History of The Glass-Steagall Act
The Glass-Steagall Act (1933) separated depository institutions aka retail banks from investment banks and limited securities, activities, and affiliations within commercial banks and securities firms.
A retail bank’s primary function is to accept deposits and make loans. On the other hand, investment banks plan IPOs, help with mergers and acquisitions and even operate hedge funds.
In 1933, in the wake of the 1929 stock market crash and during a nationwide commercial bank failure and the Great Depression, two members of Congress, Senator Carter Glass, and Representative Henry B. Steagall, put their names on what is known today as the Glass-Steagall Act.
Congress repealed the Act in 1999. The repeal allowed securities firms and insurance companies to purchase banks. The decline in traditional banking does not mean that traditional banking became less profitable.
Reasons for the Glass-Steagall Act
Commercial banks were accused of being too speculative in the pre-Depression era, not only because they were investing their assets but also because they were buying new issues for resale to the public. Thus, banks became greedy, taking on huge risks in the hope of even bigger rewards. The Glass-Steagall Act prevented banks from deriving more than 10% of their income from selling and buying securities.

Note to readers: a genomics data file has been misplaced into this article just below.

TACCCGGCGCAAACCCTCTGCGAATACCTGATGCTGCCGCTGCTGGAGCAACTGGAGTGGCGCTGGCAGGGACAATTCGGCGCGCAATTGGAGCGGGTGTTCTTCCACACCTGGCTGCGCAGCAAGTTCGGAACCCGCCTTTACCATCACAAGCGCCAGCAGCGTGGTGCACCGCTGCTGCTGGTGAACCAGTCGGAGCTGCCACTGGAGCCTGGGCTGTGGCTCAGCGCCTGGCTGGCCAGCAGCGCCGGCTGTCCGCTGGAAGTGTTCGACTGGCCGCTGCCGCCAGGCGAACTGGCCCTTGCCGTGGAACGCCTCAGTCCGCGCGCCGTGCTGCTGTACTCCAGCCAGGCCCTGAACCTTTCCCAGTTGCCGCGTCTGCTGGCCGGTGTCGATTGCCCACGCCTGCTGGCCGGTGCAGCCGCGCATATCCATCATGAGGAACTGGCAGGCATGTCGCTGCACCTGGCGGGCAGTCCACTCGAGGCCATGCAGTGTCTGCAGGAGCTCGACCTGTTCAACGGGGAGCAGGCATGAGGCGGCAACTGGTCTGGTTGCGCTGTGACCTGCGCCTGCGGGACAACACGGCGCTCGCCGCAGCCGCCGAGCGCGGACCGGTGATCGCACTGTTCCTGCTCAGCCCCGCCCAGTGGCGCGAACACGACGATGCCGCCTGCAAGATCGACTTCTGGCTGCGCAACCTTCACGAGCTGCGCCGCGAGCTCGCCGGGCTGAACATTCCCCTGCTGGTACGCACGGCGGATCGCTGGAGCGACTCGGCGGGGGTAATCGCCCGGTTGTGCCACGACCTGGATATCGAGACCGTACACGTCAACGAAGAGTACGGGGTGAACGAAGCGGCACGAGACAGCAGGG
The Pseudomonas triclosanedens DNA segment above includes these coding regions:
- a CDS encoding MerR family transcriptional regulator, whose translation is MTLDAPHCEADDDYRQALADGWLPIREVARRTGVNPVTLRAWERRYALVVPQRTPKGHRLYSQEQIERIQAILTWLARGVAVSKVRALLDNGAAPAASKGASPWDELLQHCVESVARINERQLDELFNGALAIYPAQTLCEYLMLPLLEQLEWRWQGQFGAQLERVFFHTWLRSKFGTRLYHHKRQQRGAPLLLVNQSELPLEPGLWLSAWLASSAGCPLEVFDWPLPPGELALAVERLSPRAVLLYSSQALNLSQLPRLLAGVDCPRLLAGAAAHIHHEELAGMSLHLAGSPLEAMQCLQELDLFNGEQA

Banking itself became sloppy and objectives became blurred. Unsound loans were issued to companies in which the bank had invested, and clients would be encouraged to invest in those same stocks. It prevented investment banks from having a controlling interest in retail banks.
Notably, the law also led to the creation of the Federal Reserve and the Federal Deposit Insurance Corporation.
The Effects of Repealing the Glass-Steagall Act
President Clinton signed the Financial Services Modernization Act that repealed the Glass-Steagall Act. This led to consolidation in the financial services industry, which was overseen by the Federal Reserve. The banks that took advantage of the repeal famously became “too big to fail” in the 2008 Great Depression.
Banks now account for approximately 30% of financial assets and liabilities.
Accepting deposits and making loans are now a smaller portion of a bank’s activities.
3. Off-Balance Sheet
There is more activity of loan sales, fees and derivates trading (off-balance sheet activities).